Holy Communion in the Time of Coronavirus

[written 3/10/20]


Our bodies include 30 to 40 trillion cells. Each of them requires oxygen. They receive oxygen from our blood.

So: Someone alive has flesh and blood together. The separation of someone’s body and blood is a leading cause of… death.

Do we Catholics believe that the Blessed Sacrament of the Altar is a symbol?

Correct. No. But, actually, in one way: Yes.


When the Lord offered Himself for us in His bitter Passion, He bled. The violence of his executioners separated His blood from His body.

When He rose from the dead, though, His Body and Blood resumed their proper proximity: together.

Christ abides with us, truly present in the Blessed Sacrament. That is, Christ alive. The living, divine man.

The Mass symbolizes the death of Christ by the separate consecration of His Body and Blood. The separation of Christ’s Body and Blood is the symbolic aspect of the Mass.

The significance of this for us, during the coronavirus outbreak:

You don’t have to receive Host and chalice in order to receive the Body and Blood of Christ. Anyone who receives the Host receives the Body and Blood of Christ. Anyone with celiac disease who receives only from the chalice receives the Body and Blood of Christ.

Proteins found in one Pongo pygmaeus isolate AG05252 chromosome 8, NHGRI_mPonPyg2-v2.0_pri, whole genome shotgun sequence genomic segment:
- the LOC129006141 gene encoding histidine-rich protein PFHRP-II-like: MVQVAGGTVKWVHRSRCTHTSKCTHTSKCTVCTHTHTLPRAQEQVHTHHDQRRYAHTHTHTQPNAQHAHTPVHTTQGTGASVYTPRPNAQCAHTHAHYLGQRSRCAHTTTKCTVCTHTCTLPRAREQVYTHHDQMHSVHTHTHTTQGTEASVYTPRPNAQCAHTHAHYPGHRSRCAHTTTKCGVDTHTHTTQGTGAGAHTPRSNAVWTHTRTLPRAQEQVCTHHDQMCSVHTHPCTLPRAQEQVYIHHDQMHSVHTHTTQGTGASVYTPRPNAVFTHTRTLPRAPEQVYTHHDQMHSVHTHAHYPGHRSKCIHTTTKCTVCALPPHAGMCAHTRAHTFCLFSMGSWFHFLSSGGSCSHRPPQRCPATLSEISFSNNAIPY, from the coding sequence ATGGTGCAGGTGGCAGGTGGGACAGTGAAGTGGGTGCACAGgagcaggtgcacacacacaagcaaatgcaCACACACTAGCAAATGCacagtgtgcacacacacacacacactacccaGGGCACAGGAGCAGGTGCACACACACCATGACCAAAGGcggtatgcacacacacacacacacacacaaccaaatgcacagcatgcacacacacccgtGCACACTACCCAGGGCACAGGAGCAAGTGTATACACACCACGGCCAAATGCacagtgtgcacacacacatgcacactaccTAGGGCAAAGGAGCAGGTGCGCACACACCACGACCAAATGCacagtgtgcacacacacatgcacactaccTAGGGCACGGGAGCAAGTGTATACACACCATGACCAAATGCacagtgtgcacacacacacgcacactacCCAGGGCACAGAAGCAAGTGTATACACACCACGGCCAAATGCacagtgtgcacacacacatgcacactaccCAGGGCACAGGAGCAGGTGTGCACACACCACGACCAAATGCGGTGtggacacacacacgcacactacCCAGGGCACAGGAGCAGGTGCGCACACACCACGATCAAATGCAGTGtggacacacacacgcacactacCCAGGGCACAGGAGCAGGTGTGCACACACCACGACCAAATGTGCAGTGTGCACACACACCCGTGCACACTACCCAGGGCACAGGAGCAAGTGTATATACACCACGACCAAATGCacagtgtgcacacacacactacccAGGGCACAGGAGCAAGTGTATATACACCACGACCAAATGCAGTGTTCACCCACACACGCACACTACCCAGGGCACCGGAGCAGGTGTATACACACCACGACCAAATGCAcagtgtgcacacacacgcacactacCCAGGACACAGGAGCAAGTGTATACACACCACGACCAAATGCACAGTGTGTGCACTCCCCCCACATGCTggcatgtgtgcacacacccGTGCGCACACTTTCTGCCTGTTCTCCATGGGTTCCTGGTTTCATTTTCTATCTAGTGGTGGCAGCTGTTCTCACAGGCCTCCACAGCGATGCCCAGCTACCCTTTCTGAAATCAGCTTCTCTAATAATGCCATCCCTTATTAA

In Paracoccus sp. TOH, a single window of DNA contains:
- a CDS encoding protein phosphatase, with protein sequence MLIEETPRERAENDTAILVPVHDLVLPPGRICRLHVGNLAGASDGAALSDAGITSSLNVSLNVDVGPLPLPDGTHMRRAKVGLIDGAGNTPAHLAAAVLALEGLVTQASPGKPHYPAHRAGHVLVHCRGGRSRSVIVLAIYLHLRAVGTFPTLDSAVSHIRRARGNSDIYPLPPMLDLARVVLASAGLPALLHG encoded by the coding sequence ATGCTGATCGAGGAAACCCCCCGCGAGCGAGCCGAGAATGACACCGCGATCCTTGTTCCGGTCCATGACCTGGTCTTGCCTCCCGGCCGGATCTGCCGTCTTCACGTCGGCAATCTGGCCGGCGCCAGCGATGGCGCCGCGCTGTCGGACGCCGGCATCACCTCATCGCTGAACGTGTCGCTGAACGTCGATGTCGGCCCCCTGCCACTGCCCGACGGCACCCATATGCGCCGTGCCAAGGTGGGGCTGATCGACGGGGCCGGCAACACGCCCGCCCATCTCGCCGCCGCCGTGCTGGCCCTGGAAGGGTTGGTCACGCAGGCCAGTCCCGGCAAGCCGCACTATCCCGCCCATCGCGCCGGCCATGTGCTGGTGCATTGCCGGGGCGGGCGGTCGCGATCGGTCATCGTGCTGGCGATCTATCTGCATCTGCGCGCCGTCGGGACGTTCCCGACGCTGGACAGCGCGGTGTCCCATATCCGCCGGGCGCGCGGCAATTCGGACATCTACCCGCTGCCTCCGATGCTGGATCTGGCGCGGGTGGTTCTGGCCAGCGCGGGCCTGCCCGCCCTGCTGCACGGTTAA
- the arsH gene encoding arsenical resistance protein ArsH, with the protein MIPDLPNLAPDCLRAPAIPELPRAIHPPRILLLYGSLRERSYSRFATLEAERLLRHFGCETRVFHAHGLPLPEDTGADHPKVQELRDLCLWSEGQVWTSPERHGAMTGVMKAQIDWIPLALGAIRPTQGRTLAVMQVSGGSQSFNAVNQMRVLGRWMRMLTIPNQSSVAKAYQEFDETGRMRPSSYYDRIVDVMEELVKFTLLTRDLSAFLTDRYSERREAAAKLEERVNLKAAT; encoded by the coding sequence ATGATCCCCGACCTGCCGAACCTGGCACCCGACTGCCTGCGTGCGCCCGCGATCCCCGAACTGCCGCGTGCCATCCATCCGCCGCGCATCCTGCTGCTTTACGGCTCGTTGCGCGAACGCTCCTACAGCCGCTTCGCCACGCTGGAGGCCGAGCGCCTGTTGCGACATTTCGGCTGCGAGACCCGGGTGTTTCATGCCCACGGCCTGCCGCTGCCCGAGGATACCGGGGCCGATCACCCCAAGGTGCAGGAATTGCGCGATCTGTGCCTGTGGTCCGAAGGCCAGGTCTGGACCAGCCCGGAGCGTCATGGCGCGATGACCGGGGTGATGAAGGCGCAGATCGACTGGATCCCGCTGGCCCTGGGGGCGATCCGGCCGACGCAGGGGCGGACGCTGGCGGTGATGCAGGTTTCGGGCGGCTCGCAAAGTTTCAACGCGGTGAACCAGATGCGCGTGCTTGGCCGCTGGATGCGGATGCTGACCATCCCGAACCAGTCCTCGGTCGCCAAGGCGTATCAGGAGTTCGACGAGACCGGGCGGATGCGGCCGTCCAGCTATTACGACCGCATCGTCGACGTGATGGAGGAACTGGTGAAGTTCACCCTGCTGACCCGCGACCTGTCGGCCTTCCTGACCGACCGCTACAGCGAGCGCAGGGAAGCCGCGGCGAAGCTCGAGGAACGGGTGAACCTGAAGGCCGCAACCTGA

At a Mass, the only person who must receive both Host and chalice is the priest. Everyone else can receive both Body and Blood by receiving the Host.

Since germs can spread quite easily by the sharing of the chalice, we will cease that method of receiving Holy Communion at our parishes for now.

First-Holy-Communion Homily

Raise your hand if you will receive your first Holy Communion at this Mass…  What did we just hear the Lord Jesus say?

The Father and I will come and make our dwelling in you. (John 14:23)

God coming and dwelling in us.  Dwelling in us, as our food for eternal life.

baptism-holy-card1It all begins with Holy Baptism.  The water of baptism cleanses us of original sin.  The Blessed Trinity–the Father, the Son, and the Holy Spirit–the divine Trinity, God, becomes the furnace of our souls, when we receive baptism.

Baptism begins something that only Holy Communion can sustain and complete.  Because the furnace in our souls needs fuel.

Jesus Himself received baptism–to begin His mission.  Then He proceeded to undertake a long and hard pilgrimage, traveling from town to town to teach and heal; walking to Jerusalem to fulfill the ancient religion; and ultimately giving His life for us.

The Lord Jesus kept a fast, at one point. But He didn’t fast His whole life.  We read in the gospels that He often ate.  Eating is a crucial part of living, after all.  And He ate not only to sustain His strength, but also to share HIs love.  He shared festive social dinners with His friends.  Every time, it meant not just bodily sustenance but also a foretaste of heavenly communion with God.  “I drink this cup with you now,” He said to the Apostles.  “Next time we will banquet together in the kingdom of heaven.”